Patrick Nan’s PZ ’20 video about martial artist and film star Bruce Lee fighting with lightsabers has reached over 2.1 million views on YouTube in the less than a month since its Jan. 12 release.
The video, titled “Bruce Lee Lightsabers Scene Recreation,” uses a scene from the 1972 film “The Chinese Connection” in which Lee faces off against an evil samurai warrior. Nan edited the scene using Adobe After Effects to turn Lee’s nunchucks and his adversary’s samurai sword into Star Wars-esque lightsabers.
“A lot of the Jedi lightsaber fights in ‘Star Wars’ reminded me of martial arts,” Nan said. “I also came to like Bruce Lee as he was one of the practitioners who first brought Chinese martial arts from the East to the West.”
Nan started making videos in 10th grade when he enrolled in an International Baccalaureate film course. He chose Media Studies as his major at Pitzer College to focus on film production.
“That’s when I took my filmmaking to the next level and started working on more advanced programs that resulted in higher quality videos,” Nan said.
Nan started working on Bruce Lee Lightsabers video shortly after “Star Wars Episode VII: The Force Awakens” came out in 2015 but took a break to focus on school.
“One of the special effects editors from [‘The Force Awakens’] created this effects pack … called Saber,” Nan said. “I thought, ‘How can I make this new plugin into an actual scene, and how can I use it as a learning experience?’”
Nan returned to the project in the summer of 2017 and completed the video at the beginning of 2018.
“I was a slow worker because I wanted it to be meticulous [and] as perfect as it can be,” Nan said. “It took so long because the plugin Saber effect I was using required me to manually track the blade, going one frame at a time, 24 frames per second, for a one-minute, 45-second video.”
Nan also had to work out other details to make the scene look real and professional.
“In one of the shots where Bruce Lee had a wooden pole, I had the lightsaber start burning the pole as if it were actually there,” Nan said. “I had to cut out some characters to layer them on top of the lightsaber plugin, and I had to adjust some settings to make the lightsabers’ glow shine on them.”
Nan published the video on YouTube and Reddit. He said he didn’t expect to get so many views and likes. Since the video’s release, his YouTube following has increased from 40 to 4,500 followers.
“My phone was filled with YouTube notifications, Reddit notifications, and even messages from people I didn’t know,” he told TSL. “I was so surprised. I was like, ‘Whoa, whoa, it actually caught on.’”
The viral video attracted many comments, including over 4,000 on YouTube. Nan noticed one pattern of responses that kept recurring.
“Many users were saying, ‘This two-minute video is better than the three-hour “The Last Jedi” movie,’” Nan said, adding that these comments were probably due to the polarizing effect the latest Star Wars film had on many viewers.
Pitzer’s Assistant Director of Media Studies Eduardo Gonzalez also praised Nan’s work.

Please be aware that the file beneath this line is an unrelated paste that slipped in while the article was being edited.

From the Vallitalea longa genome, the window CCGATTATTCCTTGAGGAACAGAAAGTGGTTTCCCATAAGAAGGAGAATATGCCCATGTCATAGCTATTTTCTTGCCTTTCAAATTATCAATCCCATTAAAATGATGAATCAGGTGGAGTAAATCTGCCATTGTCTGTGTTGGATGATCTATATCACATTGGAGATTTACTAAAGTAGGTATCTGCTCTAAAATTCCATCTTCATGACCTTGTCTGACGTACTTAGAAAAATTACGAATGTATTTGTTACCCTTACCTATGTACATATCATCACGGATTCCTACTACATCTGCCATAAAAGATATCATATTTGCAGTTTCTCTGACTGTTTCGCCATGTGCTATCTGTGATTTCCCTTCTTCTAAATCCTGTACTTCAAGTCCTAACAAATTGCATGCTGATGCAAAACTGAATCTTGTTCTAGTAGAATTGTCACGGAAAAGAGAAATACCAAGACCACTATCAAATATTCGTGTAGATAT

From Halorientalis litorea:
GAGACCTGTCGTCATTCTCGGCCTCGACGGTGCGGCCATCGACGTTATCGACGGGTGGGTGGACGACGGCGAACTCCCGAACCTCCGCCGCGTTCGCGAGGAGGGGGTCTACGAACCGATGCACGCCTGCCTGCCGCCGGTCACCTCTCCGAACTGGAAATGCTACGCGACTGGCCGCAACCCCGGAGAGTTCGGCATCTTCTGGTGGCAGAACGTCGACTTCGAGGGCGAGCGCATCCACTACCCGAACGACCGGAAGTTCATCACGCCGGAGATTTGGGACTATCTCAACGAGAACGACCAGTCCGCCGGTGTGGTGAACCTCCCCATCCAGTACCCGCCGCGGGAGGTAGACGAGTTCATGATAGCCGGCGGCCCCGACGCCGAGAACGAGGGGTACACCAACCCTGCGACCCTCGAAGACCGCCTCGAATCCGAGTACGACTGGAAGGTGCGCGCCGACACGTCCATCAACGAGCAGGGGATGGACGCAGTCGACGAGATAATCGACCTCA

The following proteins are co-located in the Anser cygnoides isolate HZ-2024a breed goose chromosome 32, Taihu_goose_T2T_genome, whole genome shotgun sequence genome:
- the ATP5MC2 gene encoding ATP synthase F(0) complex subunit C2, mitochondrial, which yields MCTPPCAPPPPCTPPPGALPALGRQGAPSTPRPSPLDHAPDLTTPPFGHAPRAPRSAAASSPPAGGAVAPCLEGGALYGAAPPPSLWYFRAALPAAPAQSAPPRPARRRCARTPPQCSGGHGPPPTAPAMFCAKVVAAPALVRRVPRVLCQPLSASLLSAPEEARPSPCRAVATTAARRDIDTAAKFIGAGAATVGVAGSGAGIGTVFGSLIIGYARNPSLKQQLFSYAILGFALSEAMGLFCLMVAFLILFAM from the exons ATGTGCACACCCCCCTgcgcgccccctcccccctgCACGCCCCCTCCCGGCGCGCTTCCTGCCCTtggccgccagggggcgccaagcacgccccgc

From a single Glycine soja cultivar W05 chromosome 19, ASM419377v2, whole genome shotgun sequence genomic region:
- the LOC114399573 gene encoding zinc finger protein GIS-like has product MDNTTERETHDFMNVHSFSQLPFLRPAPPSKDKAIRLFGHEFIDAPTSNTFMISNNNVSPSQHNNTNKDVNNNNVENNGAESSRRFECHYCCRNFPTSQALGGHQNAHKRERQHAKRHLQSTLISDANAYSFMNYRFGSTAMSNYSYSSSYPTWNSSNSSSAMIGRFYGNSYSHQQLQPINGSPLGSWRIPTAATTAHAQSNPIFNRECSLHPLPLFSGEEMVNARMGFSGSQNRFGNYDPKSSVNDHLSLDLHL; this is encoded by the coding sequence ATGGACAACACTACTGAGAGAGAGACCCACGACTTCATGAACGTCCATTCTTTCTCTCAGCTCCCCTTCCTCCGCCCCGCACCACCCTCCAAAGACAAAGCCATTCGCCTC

“The Bruce Lee Lightsaber video that Patrick created is an amazing example of mixing two classic movie genres and giving it some contemporary pop culture appeal,” Gonzalez wrote in an email to TSL. “The visual effects he created were so well done, both creatively and technically, that it’s no surprise it went viral.”
Nan even received a message from the official Bruce Lee Instagram account, which is run by Lee’s daughter, Shannon Lee. It read “We love the Bruce Lee Lightsabers video! Are you cool with us posting on Bruce Lee FB page and IG … and giving you credit?”
Nan readily agreed. He said he had a fangirling moment when saying, “Yes Shannon, you can.”
But even with all the positive feedback, Nan has received negative comments on the video — which he ignores.
“People have the right to voice their opinions, and I don’t really have the right to silence them,” Nan said. “The [negative commenters] more than often get bashed on by other people.”
Nan has received messages on his YouTube and Instagram accounts from viewers asking him to recreate more scenes with lightsabers. Despite the video’s success, Nan didn’t make any money from it and doesn’t plan to, as he wants to make videos for himself.
“I’d like to make more Bruce Lee videos, but I don’t want to make them for the sake of pleasing my small following … I just want to make fun videos,” Nan said. “There also comes the danger that I would become dubbed the Bruce Lee lightsabers guy.”
Nan hopes to one day become a film director and make action movies in Hollywood.
“Right now I’m editing several side projects,” Nan said. “I see myself starting out as an editor and working my way up.”
Nan’s other main goal is to increase Asian American representation in films, which he said he has been thinking about since before college.
“Right now a lot of Hollywood movies don’t feature many Asian American main characters,” Nan said. “I want to see more Asian American lead roles in the future, and I want to be one of the people to help (do that).”
Nan is a staff member at Pomona College’s Studio 47, a 5C film and production group, and will be teaching a filmmaking crash course there. Once the dates and times for the course are finalized, they will be posted on the group’s Facebook page.
“We’re so happy to have Patrick as one of our staff members this semester, and we’re crazy impressed with the video!” Studio 47 General Manager Brian Luna CM ’20 said. “It’s an amazing accomplishment — and it shows that he has great special effects skills and a talent for intuiting the kinds of things people love!”